My favorite aspect to snaps/flatpaks/appimage is for trying out new software without invading my system with tons of misc packages. (aka, easy cleanup).
My second favorite aspect of these is that the software is typically THE most up-to-date software available.
It doesn’t bother me if the theme in the flat-snap-image isn’t the same as the rest of my system, like it wouldn’t bother me the color of the car I’m test-driving.
Looking through my system, I’ve noticed that Steam, LibreOffice, OnlyOffice, and FreeCad are the flatpak editions.
Its a great technology and I’m glad its here. I like that snaps can be either CLI or GUI, as there are a lot of CLI programs that would definitely benefit from being containerized and the most up-to-date versions.
How are you liking NixOS? I’ve heard that its the Arch-of-containers.
On my Debian Bookworm system with Gnome I have some flatpaks. They are Liferea, Skype and Chromium (both because of work). I am finally using Firefox as a flatpak because it is more up-to-date than Debian’s ESR version. Then I also have Kodi, Telegram and KeePassXC (this one should be the newest for security reasons even though I would trust Debian to backport patches to its own version). All the rest is still from the repos.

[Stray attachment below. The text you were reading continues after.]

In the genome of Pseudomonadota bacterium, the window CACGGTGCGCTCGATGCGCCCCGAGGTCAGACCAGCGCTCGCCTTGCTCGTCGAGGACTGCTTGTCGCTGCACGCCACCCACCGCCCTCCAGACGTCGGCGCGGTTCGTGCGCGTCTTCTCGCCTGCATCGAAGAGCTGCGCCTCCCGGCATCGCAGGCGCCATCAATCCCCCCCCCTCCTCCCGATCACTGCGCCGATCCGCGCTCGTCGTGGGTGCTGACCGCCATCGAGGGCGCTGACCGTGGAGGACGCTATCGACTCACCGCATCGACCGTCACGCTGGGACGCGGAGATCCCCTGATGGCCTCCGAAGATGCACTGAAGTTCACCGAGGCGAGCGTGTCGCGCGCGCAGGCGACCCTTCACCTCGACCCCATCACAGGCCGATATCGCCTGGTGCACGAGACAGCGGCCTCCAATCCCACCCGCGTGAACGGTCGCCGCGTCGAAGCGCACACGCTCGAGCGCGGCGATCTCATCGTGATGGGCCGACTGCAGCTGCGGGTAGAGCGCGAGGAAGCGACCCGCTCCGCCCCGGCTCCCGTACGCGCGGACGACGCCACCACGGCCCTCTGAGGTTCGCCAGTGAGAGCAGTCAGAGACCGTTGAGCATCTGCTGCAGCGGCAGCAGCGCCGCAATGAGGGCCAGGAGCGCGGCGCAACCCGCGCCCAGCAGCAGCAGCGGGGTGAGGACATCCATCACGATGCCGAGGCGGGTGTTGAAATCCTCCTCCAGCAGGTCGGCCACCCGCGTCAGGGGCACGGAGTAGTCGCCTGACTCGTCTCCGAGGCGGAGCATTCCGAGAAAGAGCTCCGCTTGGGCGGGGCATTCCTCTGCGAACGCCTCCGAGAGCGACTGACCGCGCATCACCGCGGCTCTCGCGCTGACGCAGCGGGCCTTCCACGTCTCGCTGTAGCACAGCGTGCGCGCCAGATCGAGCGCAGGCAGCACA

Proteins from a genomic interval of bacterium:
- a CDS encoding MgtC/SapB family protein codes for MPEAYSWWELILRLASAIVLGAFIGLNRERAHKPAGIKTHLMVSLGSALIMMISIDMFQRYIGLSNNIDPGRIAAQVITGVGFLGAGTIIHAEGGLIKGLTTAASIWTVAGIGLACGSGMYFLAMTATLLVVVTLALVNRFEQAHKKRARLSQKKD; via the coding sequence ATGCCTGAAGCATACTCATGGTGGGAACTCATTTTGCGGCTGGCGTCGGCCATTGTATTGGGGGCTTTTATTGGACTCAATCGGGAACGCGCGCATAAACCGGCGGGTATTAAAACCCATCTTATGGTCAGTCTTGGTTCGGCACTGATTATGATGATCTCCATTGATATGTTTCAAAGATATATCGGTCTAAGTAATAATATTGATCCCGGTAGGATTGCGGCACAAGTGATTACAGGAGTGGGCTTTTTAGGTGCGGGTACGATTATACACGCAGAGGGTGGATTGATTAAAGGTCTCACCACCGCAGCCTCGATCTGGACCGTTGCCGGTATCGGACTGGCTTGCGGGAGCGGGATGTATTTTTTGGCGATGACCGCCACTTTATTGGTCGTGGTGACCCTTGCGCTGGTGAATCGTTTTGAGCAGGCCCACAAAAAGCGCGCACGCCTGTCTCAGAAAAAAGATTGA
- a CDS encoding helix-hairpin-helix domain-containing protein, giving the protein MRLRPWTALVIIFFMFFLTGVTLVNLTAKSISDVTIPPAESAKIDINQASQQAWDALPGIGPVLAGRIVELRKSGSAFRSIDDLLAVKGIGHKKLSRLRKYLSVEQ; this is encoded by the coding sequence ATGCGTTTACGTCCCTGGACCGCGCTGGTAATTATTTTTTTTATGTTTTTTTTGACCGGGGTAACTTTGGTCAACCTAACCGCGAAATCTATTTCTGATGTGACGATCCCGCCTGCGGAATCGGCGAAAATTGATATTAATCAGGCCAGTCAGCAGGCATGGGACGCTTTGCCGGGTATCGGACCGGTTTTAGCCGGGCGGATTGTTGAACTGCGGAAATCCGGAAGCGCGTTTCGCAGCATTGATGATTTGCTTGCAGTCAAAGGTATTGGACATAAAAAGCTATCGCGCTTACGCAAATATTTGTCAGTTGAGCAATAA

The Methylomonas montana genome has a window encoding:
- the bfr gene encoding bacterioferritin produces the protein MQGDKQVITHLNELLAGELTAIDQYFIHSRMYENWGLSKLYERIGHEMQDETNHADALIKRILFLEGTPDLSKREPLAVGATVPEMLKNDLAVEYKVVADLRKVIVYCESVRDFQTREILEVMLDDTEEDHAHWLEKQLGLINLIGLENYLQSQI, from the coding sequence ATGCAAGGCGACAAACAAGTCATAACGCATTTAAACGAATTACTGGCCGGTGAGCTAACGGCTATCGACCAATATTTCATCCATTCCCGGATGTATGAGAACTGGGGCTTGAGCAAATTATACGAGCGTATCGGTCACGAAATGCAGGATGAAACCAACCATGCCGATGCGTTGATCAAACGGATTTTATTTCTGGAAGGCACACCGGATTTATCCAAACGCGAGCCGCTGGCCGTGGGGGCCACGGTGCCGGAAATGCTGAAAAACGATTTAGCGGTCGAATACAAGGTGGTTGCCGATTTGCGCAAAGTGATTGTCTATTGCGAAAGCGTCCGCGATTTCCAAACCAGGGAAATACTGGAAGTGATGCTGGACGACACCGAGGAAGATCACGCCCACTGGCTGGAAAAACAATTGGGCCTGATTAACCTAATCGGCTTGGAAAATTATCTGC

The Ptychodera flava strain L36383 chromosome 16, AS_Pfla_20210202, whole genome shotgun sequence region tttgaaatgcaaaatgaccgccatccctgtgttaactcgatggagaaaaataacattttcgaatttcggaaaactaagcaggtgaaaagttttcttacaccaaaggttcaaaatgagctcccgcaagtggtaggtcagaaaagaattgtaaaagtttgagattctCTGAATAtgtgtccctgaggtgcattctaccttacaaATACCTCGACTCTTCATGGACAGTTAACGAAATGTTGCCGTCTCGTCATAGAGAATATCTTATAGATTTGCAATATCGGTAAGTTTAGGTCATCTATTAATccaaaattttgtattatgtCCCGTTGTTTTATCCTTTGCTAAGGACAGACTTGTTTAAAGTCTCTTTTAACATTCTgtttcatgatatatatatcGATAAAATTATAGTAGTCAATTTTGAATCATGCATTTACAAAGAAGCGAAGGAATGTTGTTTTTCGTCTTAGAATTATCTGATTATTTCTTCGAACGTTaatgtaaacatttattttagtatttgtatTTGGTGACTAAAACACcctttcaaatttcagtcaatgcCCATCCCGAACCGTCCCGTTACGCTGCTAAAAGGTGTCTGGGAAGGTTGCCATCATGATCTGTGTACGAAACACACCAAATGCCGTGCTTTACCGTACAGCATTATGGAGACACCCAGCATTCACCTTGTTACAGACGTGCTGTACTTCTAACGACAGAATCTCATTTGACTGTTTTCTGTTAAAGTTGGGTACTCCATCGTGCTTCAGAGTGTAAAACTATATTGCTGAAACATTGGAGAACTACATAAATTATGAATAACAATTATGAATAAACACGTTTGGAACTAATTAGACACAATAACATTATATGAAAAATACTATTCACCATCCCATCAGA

I am not really the biggest fan of the universal packages, but they are here and are not going away, so why should I not use them? Apart from that, what I really like is that now apart from using the regular repos, I only have to add some flatpaks to my system instead of trying to hunt .deb’s, external repos or random packages from the internet.
I am bothered that e.g. KeePassXC looks horrible, but it works and like @jastombaugh already said, they are really up-to-date. That makes my beloved Debian just more usable than before if you are on stable.
I use Ubuntu and containerized snaps. Almost daily I use Ubuntu 16.04 ESM in a Virtualbox VM exclusively for banking, no browsing the www, no email and no (a)social media. I have installed the needed applications using the latest stable snaps of Firefox and LibreOffice (Calc). Most of the time the VM is not loaded. The VM is encrypted by Virtualbox and its firewall is closed for inbound traffic.
That is the advantage of Ubuntu’s 10 years support, while the newest versions of the apps are available through the snaps. Try that with Fedora 24 and flatpaks